Researchers realized that they weren't getting little perch to study because the mesh in the usual DNR survey nets was too big to catch them. So Bethke and other scientists, including the DNR’s Beth Holbrook, are developing the best ways to survey perch under 5 inches. They are testing both electro-shocking and then dip-netting the stunned little fish in shallow waters, as well as using traditional seines with a smaller mesh size in deeper lakes.
Both methods are working, depending on the lake, and the DNR is now getting data on perch as small as 1.5 inches long. But it will take many more years of data to see if small perch are declining as fast as big ones.
What researchers already have found out, however, is that there are entire populations, sometimes all the perch in any given lake, that never get as big as 5 inches. In some lakes, female perch are maturing at 3 inches, whereas in some lakes, they don’t start reproducing until they hit 7 inches. Those 3-inch reproducing females almost never get very big.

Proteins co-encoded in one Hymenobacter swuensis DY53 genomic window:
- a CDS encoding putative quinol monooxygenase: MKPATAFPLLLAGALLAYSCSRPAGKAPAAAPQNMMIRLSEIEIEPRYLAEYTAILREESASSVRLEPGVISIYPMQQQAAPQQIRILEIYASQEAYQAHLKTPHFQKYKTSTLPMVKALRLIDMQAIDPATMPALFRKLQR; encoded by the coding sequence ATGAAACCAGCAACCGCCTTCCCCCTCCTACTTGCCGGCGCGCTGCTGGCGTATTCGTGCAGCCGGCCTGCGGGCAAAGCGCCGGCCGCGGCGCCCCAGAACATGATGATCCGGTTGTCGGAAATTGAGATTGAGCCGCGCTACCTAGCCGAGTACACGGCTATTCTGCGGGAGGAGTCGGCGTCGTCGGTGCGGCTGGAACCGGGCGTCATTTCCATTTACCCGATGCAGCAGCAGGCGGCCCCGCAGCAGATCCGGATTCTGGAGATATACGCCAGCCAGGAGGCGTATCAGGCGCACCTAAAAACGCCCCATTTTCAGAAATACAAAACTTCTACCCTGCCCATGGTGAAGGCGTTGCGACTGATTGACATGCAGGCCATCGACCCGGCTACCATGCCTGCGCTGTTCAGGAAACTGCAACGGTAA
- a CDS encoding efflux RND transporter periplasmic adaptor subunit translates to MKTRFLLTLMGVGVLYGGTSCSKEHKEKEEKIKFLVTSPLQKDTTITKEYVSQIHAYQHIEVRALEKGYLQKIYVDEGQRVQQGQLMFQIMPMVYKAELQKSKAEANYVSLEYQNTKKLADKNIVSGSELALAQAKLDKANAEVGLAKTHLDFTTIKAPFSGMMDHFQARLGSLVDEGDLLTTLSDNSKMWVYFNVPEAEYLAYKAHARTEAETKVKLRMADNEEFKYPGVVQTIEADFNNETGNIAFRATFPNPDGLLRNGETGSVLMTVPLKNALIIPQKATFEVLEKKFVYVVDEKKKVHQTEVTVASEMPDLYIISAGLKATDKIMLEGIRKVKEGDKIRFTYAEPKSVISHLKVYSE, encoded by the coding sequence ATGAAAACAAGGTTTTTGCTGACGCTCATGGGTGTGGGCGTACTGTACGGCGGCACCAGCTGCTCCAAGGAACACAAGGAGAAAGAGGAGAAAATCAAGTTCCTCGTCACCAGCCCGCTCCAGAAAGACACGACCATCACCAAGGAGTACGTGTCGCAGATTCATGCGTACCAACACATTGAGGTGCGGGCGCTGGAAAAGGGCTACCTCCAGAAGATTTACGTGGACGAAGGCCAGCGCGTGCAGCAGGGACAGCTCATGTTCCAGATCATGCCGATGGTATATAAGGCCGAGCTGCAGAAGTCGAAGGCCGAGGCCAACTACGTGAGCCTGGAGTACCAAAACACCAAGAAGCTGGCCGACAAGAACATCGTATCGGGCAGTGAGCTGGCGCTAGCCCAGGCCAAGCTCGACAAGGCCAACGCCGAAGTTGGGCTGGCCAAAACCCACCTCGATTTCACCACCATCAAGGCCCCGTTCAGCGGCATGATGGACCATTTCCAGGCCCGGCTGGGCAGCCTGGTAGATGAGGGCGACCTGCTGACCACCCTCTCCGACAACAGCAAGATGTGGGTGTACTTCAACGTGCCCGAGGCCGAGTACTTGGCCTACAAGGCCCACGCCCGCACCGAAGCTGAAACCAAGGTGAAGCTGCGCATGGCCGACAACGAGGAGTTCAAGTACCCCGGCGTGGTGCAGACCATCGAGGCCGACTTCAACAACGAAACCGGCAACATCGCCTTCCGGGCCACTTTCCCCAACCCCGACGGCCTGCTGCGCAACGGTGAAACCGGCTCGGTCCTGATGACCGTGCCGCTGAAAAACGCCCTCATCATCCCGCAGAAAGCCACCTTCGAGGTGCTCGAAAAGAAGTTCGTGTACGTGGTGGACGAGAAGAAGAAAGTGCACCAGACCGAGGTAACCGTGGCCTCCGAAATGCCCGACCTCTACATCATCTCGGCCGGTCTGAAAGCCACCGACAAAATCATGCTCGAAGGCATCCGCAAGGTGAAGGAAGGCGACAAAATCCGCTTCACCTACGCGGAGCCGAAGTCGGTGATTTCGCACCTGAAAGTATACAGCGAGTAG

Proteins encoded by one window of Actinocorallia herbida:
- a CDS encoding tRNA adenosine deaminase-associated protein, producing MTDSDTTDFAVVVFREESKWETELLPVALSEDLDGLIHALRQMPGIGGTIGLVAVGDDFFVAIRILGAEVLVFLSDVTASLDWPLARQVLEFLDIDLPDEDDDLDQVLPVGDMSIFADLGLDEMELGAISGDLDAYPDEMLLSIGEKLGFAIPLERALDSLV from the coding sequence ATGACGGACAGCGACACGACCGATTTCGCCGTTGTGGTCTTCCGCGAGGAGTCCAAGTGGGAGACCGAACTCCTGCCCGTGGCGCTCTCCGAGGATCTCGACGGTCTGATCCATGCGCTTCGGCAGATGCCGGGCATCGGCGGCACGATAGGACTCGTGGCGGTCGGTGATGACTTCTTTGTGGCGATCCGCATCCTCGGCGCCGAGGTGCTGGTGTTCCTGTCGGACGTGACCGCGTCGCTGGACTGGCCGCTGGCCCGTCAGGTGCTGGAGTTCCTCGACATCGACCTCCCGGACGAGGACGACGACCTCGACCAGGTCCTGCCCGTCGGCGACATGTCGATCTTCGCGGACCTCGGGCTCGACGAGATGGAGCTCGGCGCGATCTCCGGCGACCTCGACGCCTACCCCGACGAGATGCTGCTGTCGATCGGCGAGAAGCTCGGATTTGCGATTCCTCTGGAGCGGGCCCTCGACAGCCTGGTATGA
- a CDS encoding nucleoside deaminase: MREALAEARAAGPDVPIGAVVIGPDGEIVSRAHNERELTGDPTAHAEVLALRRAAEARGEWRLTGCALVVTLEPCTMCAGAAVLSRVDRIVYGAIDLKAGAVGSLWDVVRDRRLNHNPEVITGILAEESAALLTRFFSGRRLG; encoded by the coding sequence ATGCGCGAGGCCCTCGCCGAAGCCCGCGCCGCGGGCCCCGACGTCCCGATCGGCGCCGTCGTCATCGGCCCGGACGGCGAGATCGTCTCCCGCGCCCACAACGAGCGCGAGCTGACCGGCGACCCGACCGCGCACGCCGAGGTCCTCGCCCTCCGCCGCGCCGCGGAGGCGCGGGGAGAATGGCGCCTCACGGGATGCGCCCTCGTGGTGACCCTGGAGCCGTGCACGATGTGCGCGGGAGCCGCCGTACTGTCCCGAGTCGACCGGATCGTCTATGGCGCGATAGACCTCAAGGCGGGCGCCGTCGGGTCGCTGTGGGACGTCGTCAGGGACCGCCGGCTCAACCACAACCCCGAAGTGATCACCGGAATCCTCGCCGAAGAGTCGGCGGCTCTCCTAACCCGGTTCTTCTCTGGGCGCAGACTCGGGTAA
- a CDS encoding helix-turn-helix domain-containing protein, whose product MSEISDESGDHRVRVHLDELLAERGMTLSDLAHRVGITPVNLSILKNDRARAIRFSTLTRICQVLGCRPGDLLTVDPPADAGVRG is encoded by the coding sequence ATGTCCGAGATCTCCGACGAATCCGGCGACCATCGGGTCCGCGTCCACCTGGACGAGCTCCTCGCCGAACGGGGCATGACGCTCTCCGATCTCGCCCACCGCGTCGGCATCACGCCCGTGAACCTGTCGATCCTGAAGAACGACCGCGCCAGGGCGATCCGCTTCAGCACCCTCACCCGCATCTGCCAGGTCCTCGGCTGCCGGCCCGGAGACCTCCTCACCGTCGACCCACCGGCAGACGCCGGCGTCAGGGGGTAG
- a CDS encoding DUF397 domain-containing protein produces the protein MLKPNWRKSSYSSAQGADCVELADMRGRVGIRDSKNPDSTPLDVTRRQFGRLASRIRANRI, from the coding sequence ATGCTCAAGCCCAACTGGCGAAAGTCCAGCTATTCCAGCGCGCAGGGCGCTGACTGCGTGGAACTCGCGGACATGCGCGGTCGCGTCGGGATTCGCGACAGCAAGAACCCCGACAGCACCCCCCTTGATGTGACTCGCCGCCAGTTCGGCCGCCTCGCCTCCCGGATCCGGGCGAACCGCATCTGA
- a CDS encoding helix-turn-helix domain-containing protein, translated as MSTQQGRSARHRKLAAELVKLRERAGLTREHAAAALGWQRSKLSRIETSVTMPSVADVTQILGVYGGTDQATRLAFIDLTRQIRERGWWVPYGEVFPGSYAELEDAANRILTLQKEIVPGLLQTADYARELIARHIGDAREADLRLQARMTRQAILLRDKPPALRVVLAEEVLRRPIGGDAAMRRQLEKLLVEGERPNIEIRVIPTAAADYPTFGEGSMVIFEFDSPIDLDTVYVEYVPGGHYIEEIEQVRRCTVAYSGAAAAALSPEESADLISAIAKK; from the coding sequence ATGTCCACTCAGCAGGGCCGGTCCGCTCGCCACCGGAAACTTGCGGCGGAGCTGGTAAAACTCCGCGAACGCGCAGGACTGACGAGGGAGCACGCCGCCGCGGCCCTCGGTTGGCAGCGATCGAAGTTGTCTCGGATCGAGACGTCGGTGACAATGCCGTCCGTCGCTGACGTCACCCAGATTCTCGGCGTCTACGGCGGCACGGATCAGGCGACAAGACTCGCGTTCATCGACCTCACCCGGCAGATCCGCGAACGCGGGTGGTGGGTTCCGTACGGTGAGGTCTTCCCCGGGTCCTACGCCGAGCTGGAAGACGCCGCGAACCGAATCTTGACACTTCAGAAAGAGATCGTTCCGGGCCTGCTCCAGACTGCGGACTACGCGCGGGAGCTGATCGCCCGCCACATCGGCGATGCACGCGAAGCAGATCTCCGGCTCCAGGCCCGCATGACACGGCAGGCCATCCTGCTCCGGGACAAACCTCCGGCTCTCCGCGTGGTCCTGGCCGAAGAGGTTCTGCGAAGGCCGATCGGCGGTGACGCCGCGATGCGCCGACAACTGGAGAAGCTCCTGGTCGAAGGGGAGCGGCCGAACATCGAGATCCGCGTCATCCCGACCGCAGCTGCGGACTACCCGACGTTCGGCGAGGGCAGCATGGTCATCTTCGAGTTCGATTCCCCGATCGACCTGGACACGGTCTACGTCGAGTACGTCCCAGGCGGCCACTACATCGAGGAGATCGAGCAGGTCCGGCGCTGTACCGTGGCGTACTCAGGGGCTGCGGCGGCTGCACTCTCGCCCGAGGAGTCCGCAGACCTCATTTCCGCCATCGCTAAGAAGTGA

“In some lakes we've looked at (using the new survey methods), it turned out that, yes, there really were no perch,’’ Bethke noted. “But we’ve also found a lot of little perch in lakes where the big ones have declined or are absent. ... There are perch populations we just didn't know about before because they don't get very big.”
The latest perch project so far has looked at perch from 30 lakes across the state, from Windom to Finland, with fisheries staff from 20 local DNR fisheries offices doing the field work.
The study has found that in lakes where perch grow faster they tend to die young, living short lives. But in clear, colder, less fertile, slow-growing northern lakes, researchers found perch up to 17 years old, a jaw-dropping age for any fish species that’s eaten by so many other fish.
“Everything likes to eat perch,’’ Holbrook noted.
The size of the lake, water clarity and how far north or south the lake is located in the state also seem to be factors in the perch decline.
Big perch are female